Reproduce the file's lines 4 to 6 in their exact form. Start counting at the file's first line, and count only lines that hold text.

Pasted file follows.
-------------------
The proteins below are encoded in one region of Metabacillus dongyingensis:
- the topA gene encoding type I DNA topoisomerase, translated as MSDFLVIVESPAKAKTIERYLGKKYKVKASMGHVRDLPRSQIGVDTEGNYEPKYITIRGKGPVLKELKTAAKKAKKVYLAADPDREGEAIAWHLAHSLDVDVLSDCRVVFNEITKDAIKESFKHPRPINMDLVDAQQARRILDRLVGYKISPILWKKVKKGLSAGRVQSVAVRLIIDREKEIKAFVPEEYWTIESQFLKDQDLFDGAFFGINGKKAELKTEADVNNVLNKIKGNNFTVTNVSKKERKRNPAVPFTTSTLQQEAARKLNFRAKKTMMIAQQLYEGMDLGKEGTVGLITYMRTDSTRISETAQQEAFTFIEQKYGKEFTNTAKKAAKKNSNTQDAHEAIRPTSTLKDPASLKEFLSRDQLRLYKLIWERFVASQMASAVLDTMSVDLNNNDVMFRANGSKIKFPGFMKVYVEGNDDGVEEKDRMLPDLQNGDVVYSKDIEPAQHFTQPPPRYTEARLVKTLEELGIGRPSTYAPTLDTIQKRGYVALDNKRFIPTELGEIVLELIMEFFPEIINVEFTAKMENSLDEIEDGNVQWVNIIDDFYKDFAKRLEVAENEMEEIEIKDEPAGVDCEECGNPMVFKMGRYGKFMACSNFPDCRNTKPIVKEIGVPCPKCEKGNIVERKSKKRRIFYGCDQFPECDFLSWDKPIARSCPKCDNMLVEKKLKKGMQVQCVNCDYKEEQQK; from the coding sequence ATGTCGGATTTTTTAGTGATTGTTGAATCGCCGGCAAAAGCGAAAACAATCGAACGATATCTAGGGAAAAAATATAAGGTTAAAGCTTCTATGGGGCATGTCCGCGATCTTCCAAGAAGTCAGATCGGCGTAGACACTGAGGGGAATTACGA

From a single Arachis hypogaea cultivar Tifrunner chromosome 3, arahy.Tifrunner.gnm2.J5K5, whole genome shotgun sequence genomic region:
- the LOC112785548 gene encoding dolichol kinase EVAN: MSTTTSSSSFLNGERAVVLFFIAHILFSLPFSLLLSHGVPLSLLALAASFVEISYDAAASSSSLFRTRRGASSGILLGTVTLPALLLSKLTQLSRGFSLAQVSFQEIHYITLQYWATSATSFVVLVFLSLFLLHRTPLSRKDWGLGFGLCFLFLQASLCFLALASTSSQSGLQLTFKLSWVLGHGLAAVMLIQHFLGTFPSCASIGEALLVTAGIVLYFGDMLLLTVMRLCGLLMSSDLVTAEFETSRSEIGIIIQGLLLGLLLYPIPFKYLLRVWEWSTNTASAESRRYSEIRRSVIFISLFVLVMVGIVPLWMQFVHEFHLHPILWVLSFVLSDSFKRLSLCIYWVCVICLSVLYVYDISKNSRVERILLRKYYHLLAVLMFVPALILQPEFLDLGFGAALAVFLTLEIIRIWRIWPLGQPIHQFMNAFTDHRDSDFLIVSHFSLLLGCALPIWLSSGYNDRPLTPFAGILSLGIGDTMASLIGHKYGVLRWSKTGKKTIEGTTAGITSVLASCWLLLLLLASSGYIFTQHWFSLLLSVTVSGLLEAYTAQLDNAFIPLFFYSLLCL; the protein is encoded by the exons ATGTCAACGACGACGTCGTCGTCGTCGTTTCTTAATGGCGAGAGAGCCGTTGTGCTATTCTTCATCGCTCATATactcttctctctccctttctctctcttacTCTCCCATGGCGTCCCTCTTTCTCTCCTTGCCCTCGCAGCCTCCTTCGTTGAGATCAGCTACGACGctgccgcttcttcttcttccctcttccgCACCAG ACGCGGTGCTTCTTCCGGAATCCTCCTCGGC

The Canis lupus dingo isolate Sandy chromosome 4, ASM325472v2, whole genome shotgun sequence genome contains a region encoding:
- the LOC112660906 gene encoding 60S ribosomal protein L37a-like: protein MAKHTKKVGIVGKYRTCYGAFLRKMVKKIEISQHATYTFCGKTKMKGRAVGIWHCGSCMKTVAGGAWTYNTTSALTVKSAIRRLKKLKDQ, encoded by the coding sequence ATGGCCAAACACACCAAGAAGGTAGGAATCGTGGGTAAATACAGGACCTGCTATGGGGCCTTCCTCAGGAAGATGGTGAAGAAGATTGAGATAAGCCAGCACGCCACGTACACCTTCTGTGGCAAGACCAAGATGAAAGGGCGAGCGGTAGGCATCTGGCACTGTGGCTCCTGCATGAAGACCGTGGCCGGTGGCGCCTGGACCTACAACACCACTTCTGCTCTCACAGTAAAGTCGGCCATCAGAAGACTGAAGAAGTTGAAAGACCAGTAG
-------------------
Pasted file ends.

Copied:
- the LOC112785548 gene encoding dolichol kinase EVAN: MSTTTSSSSFLNGERAVVLFFIAHILFSLPFSLLLSHGVPLSLLALAASFVEISYDAAASSSSLFRTRRGASSGILLGTVTLPALLLSKLTQLSRGFSLAQVSFQEIHYITLQYWATSATSFVVLVFLSLFLLHRTPLSRKDWGLGFGLCFLFLQASLCFLALASTSSQSGLQLTFKLSWVLGHGLAAVMLIQHFLGTFPSCASIGEALLVTAGIVLYFGDMLLLTVMRLCGLLMSSDLVTAEFETSRSEIGIIIQGLLLGLLLYPIPFKYLLRVWEWSTNTASAESRRYSEIRRSVIFISLFVLVMVGIVPLWMQFVHEFHLHPILWVLSFVLSDSFKRLSLCIYWVCVICLSVLYVYDISKNSRVERILLRKYYHLLAVLMFVPALILQPEFLDLGFGAALAVFLTLEIIRIWRIWPLGQPIHQFMNAFTDHRDSDFLIVSHFSLLLGCALPIWLSSGYNDRPLTPFAGILSLGIGDTMASLIGHKYGVLRWSKTGKKTIEGTTAGITSVLASCWLLLLLLASSGYIFTQHWFSLLLSVTVSGLLEAYTAQLDNAFIPLFFYSLLCL; the protein is encoded by the exons ATGTCAACGACGACGTCGTCGTCGTCGTTTCTTAATGGCGAGAGAGCCGTTGTGCTATTCTTCATCGCTCATATactcttctctctccctttctctctcttacTCTCCCATGGCGTCCCTCTTTCTCTCCTTGCCCTCGCAGCCTCCTTCGTTGAGATCAGCTACGACGctgccgcttcttcttcttccctcttccgCACCAG ACGCGGTGCTTCTTCCGGAATCCTCCTCGGC

The Canis lupus dingo isolate Sandy chromosome 4, ASM325472v2, whole genome shotgun sequence genome contains a region encoding:
- the LOC112660906 gene encoding 60S ribosomal protein L37a-like: protein MAKHTKKVGIVGKYRTCYGAFLRKMVKKIEISQHATYTFCGKTKMKGRAVGIWHCGSCMKTVAGGAWTYNTTSALTVKSAIRRLKKLKDQ, encoded by the coding sequence ATGGCCAAACACACCAAGAAGGTAGGAATCGTGGGTAAATACAGGACCTGCTATGGGGCCTTCCTCAGGAAGATGGTGAAGAAGATTGAGATAAGCCAGCACGCCACGTACACCTTCTGTGGCAAGACCAAGATGAAAGGGCGAGCGGTAGGCATCTGGCACTGTGGCTCCTGCATGAAGACCGTGGCCGGTGGCGCCTGGACCTACAACACCACTTCTGCTCTCACAGTAAAGTCGGCCATCAGAAGACTGAAGAAGTTGAAAGACCAGTAG